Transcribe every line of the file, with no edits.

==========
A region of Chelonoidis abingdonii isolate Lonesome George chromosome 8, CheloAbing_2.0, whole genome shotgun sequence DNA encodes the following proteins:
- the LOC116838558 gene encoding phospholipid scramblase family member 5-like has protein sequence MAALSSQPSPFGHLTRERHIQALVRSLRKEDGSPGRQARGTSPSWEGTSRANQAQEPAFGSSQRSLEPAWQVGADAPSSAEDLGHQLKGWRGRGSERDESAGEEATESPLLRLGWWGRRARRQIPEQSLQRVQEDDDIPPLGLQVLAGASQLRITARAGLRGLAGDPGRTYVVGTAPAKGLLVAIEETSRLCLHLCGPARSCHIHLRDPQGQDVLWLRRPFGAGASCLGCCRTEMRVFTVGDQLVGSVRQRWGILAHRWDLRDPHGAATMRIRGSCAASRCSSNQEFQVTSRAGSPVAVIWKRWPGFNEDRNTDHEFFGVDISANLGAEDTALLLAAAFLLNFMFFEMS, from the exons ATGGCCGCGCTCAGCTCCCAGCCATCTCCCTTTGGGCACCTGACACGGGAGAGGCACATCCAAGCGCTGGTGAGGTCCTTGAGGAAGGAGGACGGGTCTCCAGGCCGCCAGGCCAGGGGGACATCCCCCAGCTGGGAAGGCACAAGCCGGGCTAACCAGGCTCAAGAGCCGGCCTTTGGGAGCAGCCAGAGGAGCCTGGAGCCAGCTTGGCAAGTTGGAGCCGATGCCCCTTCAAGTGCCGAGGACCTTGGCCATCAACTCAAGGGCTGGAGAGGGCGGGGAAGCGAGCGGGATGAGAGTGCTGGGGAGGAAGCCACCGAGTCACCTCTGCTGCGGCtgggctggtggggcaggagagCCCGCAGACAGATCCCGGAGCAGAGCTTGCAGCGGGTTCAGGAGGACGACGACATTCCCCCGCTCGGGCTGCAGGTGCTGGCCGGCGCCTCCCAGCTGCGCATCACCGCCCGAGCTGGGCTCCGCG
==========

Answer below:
A region of Chelonoidis abingdonii isolate Lonesome George chromosome 8, CheloAbing_2.0, whole genome shotgun sequence DNA encodes the following proteins:
- the LOC116838558 gene encoding phospholipid scramblase family member 5-like has protein sequence MAALSSQPSPFGHLTRERHIQALVRSLRKEDGSPGRQARGTSPSWEGTSRANQAQEPAFGSSQRSLEPAWQVGADAPSSAEDLGHQLKGWRGRGSERDESAGEEATESPLLRLGWWGRRARRQIPEQSLQRVQEDDDIPPLGLQVLAGASQLRITARAGLRGLAGDPGRTYVVGTAPAKGLLVAIEETSRLCLHLCGPARSCHIHLRDPQGQDVLWLRRPFGAGASCLGCCRTEMRVFTVGDQLVGSVRQRWGILAHRWDLRDPHGAATMRIRGSCAASRCSSNQEFQVTSRAGSPVAVIWKRWPGFNEDRNTDHEFFGVDISANLGAEDTALLLAAAFLLNFMFFEMS, from the exons ATGGCCGCGCTCAGCTCCCAGCCATCTCCCTTTGGGCACCTGACACGGGAGAGGCACATCCAAGCGCTGGTGAGGTCCTTGAGGAAGGAGGACGGGTCTCCAGGCCGCCAGGCCAGGGGGACATCCCCCAGCTGGGAAGGCACAAGCCGGGCTAACCAGGCTCAAGAGCCGGCCTTTGGGAGCAGCCAGAGGAGCCTGGAGCCAGCTTGGCAAGTTGGAGCCGATGCCCCTTCAAGTGCCGAGGACCTTGGCCATCAACTCAAGGGCTGGAGAGGGCGGGGAAGCGAGCGGGATGAGAGTGCTGGGGAGGAAGCCACCGAGTCACCTCTGCTGCGGCtgggctggtggggcaggagagCCCGCAGACAGATCCCGGAGCAGAGCTTGCAGCGGGTTCAGGAGGACGACGACATTCCCCCGCTCGGGCTGCAGGTGCTGGCCGGCGCCTCCCAGCTGCGCATCACCGCCCGAGCTGGGCTCCGCG